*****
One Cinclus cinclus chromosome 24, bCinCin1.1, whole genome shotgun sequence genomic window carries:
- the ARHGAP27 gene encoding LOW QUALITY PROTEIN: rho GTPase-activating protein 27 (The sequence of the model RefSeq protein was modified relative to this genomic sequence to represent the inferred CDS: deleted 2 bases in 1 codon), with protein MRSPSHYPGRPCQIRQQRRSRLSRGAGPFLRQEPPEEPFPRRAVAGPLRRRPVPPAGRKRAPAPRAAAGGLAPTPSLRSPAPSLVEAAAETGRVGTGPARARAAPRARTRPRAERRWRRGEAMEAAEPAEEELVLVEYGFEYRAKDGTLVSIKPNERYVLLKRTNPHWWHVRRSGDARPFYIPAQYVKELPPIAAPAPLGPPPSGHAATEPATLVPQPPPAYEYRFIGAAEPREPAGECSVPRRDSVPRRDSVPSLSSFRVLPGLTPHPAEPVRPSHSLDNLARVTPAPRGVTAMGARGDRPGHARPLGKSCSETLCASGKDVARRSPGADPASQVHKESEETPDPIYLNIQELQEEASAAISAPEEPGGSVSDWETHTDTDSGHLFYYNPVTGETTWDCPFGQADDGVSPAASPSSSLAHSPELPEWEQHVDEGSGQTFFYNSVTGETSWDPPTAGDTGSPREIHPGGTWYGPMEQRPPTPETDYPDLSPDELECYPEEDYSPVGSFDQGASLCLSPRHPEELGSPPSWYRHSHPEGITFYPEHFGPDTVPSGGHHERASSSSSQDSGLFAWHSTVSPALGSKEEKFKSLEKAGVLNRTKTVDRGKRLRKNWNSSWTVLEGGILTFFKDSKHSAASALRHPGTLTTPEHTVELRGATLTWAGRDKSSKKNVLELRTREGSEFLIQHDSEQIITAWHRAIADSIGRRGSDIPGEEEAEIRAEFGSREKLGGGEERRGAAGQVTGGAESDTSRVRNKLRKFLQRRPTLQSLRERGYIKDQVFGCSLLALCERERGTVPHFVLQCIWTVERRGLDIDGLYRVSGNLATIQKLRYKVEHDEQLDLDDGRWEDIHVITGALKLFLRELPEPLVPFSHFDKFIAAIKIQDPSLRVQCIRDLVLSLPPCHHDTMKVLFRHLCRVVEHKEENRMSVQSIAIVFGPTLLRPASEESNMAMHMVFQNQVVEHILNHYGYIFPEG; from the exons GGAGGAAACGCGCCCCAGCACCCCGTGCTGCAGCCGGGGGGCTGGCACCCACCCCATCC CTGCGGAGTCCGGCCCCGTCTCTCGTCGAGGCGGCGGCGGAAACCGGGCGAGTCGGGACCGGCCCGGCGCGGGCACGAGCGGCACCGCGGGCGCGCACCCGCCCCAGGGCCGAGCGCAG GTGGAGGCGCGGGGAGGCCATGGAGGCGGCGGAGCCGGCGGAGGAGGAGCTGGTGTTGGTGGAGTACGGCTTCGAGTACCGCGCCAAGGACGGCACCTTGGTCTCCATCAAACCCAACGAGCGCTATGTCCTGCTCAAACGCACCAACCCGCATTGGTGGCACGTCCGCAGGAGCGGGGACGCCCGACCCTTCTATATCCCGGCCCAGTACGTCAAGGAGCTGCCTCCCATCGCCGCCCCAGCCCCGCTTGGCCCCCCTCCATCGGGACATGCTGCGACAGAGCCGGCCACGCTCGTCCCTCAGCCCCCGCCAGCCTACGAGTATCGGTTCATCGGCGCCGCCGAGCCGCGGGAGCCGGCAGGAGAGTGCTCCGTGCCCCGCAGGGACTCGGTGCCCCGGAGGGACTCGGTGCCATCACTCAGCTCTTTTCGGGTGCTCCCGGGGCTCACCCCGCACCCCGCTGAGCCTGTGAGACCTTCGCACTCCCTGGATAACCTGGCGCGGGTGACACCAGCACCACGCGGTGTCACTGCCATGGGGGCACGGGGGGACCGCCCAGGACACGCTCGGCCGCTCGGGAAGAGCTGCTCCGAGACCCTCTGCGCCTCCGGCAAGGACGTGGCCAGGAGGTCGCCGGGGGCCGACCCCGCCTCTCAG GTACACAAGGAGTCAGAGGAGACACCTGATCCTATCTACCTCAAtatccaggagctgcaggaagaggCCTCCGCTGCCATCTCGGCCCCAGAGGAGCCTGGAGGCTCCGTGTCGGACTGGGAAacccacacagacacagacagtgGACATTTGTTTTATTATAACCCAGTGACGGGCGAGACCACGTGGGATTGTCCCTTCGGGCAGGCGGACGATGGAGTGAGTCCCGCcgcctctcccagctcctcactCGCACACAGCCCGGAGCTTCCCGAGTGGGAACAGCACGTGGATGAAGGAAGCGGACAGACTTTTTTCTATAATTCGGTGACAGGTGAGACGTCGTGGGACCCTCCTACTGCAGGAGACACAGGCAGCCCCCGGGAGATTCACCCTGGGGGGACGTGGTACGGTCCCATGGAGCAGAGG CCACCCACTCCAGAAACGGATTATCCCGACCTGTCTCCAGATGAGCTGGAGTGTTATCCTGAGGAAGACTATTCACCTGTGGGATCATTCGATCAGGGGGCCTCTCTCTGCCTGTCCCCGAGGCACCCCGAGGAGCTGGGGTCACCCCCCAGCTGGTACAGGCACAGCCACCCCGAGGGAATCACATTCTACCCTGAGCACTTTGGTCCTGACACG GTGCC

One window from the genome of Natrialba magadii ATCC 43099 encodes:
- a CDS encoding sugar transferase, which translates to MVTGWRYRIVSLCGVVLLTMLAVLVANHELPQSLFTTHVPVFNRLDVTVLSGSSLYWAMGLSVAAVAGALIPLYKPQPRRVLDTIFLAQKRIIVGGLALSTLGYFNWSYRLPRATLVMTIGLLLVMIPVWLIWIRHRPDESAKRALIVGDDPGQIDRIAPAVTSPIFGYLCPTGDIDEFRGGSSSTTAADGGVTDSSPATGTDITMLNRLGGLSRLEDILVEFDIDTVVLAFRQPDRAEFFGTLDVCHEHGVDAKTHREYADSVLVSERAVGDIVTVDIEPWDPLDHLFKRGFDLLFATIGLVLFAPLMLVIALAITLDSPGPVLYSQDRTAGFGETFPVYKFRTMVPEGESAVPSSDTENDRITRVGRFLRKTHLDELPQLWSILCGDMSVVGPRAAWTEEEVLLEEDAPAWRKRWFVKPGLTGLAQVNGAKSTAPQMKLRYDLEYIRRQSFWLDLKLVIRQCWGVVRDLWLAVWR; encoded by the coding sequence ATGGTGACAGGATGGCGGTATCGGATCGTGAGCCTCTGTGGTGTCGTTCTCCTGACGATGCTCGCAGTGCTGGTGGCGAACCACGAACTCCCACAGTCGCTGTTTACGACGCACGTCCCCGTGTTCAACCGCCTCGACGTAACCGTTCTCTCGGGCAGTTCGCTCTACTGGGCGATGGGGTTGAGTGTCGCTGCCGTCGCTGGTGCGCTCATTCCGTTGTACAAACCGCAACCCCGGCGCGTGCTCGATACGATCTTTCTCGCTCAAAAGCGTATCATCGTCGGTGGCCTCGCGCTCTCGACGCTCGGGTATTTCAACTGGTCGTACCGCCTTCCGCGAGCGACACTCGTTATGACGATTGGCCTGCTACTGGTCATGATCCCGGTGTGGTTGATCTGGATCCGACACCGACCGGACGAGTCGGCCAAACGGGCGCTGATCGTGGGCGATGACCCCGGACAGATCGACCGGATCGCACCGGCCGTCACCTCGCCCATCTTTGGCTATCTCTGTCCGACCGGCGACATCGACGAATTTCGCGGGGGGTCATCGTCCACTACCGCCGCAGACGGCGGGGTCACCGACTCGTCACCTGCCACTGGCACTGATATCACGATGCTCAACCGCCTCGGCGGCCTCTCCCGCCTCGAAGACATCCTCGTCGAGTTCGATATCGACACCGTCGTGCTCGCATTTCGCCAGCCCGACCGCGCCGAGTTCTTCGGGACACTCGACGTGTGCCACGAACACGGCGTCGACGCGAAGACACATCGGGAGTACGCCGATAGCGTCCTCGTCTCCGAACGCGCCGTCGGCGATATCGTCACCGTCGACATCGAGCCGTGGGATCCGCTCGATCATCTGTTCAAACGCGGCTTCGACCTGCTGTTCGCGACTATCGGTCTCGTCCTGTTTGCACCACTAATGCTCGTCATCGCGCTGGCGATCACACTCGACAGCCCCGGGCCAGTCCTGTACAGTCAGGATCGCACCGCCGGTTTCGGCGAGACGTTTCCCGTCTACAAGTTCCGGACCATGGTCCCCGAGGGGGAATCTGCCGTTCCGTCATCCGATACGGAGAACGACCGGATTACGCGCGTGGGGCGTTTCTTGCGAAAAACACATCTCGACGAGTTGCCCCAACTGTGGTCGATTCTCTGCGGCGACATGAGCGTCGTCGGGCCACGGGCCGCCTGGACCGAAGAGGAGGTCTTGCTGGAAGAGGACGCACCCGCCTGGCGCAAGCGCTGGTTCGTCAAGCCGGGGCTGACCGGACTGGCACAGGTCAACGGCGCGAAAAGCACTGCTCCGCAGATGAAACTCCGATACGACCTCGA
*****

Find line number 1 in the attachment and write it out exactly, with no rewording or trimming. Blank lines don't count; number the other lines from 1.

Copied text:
One Cinclus cinclus chromosome 24, bCinCin1.1, whole genome shotgun sequence genomic window carries: